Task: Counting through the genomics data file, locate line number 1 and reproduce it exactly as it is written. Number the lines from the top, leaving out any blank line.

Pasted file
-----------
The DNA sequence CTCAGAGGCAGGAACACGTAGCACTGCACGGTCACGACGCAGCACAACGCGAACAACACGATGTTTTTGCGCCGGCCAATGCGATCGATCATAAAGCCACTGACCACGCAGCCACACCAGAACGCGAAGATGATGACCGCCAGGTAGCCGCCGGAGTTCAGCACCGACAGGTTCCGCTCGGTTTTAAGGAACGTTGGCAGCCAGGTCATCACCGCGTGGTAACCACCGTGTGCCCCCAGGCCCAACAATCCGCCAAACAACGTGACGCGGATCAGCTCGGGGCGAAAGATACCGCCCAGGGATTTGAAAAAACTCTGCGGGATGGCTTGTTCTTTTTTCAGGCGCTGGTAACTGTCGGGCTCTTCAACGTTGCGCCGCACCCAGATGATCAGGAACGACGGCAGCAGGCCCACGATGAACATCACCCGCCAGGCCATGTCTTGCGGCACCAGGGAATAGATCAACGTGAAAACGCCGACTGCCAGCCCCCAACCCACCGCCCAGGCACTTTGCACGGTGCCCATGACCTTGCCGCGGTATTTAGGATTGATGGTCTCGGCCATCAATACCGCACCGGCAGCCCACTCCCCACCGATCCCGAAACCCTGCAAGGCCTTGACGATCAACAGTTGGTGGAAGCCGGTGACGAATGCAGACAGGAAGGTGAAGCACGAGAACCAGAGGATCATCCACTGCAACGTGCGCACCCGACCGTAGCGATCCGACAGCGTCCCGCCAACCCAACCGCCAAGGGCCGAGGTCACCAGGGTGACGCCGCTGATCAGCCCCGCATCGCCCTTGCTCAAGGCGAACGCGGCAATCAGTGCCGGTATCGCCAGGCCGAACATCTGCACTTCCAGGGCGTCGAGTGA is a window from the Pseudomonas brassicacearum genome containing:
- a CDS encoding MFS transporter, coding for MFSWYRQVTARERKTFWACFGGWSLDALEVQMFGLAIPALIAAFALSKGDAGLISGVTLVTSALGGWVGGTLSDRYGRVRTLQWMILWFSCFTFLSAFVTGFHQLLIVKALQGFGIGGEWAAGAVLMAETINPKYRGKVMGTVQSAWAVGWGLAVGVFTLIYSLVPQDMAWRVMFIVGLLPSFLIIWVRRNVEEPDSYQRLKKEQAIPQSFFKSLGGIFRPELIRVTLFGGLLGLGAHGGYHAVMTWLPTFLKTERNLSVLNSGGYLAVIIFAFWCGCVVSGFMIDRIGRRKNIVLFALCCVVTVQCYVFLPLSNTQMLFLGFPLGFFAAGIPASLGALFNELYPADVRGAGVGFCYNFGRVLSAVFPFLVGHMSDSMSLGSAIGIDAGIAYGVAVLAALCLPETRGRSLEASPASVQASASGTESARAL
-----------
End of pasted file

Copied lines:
The DNA sequence CTCAGAGGCAGGAACACGTAGCACTGCACGGTCACGACGCAGCACAACGCGAACAACACGATGTTTTTGCGCCGGCCAATGCGATCGATCATAAAGCCACTGACCACGCAGCCACACCAGAACGCGAAGATGATGACCGCCAGGTAGCCGCCGGAGTTCAGCACCGACAGGTTCCGCTCGGTTTTAAGGAACGTTGGCAGCCAGGTCATCACCGCGTGGTAACCACCGTGTGCCCCCAGGCCCAACAATCCGCCAAACAACGTGACGCGGATCAGCTCGGGGCGAAAGATACCGCCCAGGGATTTGAAAAAACTCTGCGGGATGGCTTGTTCTTTTTTCAGGCGCTGGTAACTGTCGGGCTCTTCAACGTTGCGCCGCACCCAGATGATCAGGAACGACGGCAGCAGGCCCACGATGAACATCACCCGCCAGGCCATGTCTTGCGGCACCAGGGAATAGATCAACGTGAAAACGCCGACTGCCAGCCCCCAACCCACCGCCCAGGCACTTTGCACGGTGCCCATGACCTTGCCGCGGTATTTAGGATTGATGGTCTCGGCCATCAATACCGCACCGGCAGCCCACTCCCCACCGATCCCGAAACCCTGCAAGGCCTTGACGATCAACAGTTGGTGGAAGCCGGTGACGAATGCAGACAGGAAGGTGAAGCACGAGAACCAGAGGATCATCCACTGCAACGTGCGCACCCGACCGTAGCGATCCGACAGCGTCCCGCCAACCCAACCGCCAAGGGCCGAGGTCACCAGGGTGACGCCGCTGATCAGCCCCGCATCGCCCTTGCTCAAGGCGAACGCGGCAATCAGTGCCGGTATCGCCAGGCCGAACATCTGCACTTCCAGGGCGTCGAGTGA is a window from the Pseudomonas brassicacearum genome containing: